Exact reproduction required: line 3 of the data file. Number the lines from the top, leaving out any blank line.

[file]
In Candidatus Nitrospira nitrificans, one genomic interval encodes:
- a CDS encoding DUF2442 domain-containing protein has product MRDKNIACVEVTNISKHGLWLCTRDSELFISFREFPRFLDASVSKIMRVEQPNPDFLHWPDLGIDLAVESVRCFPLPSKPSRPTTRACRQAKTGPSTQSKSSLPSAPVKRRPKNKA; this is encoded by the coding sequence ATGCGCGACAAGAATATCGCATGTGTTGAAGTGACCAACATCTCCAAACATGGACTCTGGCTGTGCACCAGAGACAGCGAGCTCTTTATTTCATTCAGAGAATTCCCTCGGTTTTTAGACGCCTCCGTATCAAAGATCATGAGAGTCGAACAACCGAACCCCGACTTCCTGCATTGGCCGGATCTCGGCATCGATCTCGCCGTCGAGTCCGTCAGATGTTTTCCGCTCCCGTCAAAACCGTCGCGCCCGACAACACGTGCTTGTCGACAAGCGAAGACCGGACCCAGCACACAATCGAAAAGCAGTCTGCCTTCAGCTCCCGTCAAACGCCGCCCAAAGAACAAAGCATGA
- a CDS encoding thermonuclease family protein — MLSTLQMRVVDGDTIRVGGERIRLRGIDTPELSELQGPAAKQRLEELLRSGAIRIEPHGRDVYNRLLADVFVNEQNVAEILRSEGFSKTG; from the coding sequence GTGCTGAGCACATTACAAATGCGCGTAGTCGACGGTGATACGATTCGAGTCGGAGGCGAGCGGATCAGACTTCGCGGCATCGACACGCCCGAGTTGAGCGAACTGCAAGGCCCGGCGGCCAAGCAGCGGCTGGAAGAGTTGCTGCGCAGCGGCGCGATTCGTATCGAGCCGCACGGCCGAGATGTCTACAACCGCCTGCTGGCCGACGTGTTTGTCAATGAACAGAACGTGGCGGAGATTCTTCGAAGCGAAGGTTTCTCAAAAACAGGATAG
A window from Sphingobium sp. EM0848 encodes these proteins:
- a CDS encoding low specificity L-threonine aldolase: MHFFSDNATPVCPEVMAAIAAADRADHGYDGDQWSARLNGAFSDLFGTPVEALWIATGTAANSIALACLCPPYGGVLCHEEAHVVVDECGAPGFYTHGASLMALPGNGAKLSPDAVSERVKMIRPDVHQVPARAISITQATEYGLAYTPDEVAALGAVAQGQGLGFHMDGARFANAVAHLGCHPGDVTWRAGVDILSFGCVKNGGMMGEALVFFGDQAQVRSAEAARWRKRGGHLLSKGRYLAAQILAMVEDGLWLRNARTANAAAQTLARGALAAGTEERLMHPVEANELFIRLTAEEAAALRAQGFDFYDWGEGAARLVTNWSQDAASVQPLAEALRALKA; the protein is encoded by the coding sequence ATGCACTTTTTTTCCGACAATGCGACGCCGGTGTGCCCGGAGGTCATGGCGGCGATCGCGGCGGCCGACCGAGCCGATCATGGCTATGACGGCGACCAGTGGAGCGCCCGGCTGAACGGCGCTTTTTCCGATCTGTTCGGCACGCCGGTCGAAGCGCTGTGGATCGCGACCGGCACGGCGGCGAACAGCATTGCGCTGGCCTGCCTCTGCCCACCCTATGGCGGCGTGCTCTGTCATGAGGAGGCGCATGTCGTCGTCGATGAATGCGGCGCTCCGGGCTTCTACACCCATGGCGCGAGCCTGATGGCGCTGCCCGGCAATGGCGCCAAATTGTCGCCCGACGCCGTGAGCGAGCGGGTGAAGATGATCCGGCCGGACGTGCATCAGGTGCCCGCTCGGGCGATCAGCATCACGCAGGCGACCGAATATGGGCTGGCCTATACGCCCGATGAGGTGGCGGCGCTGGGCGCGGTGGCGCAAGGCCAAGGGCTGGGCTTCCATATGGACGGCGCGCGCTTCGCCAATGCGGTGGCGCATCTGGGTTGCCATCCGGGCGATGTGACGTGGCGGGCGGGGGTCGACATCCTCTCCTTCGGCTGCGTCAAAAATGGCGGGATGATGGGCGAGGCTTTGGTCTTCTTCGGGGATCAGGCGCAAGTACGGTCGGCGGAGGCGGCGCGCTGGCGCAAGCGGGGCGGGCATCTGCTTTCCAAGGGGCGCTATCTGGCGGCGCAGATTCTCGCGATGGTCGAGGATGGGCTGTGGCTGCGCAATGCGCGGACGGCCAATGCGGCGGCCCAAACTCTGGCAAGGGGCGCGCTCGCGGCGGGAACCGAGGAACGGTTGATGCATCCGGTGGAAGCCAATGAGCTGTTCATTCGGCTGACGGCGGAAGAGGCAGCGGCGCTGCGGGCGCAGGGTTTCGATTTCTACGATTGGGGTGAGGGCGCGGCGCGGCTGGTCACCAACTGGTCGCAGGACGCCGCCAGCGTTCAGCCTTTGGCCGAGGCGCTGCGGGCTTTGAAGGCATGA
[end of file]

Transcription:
- a CDS encoding thermonuclease family protein — MLSTLQMRVVDGDTIRVGGERIRLRGIDTPELSELQGPAAKQRLEELLRSGAIRIEPHGRDVYNRLLADVFVNEQNVAEILRSEGFSKTG; from the coding sequence GTGCTGAGCACATTACAAATGCGCGTAGTCGACGGTGATACGATTCGAGTCGGAGGCGAGCGGATCAGACTTCGCGGCATCGACACGCCCGAGTTGAGCGAACTGCAAGGCCCGGCGGCCAAGCAGCGGCTGGAAGAGTTGCTGCGCAGCGGCGCGATTCGTATCGAGCCGCACGGCCGAGATGTCTACAACCGCCTGCTGGCCGACGTGTTTGTCAATGAACAGAACGTGGCGGAGATTCTTCGAAGCGAAGGTTTCTCAAAAACAGGATAG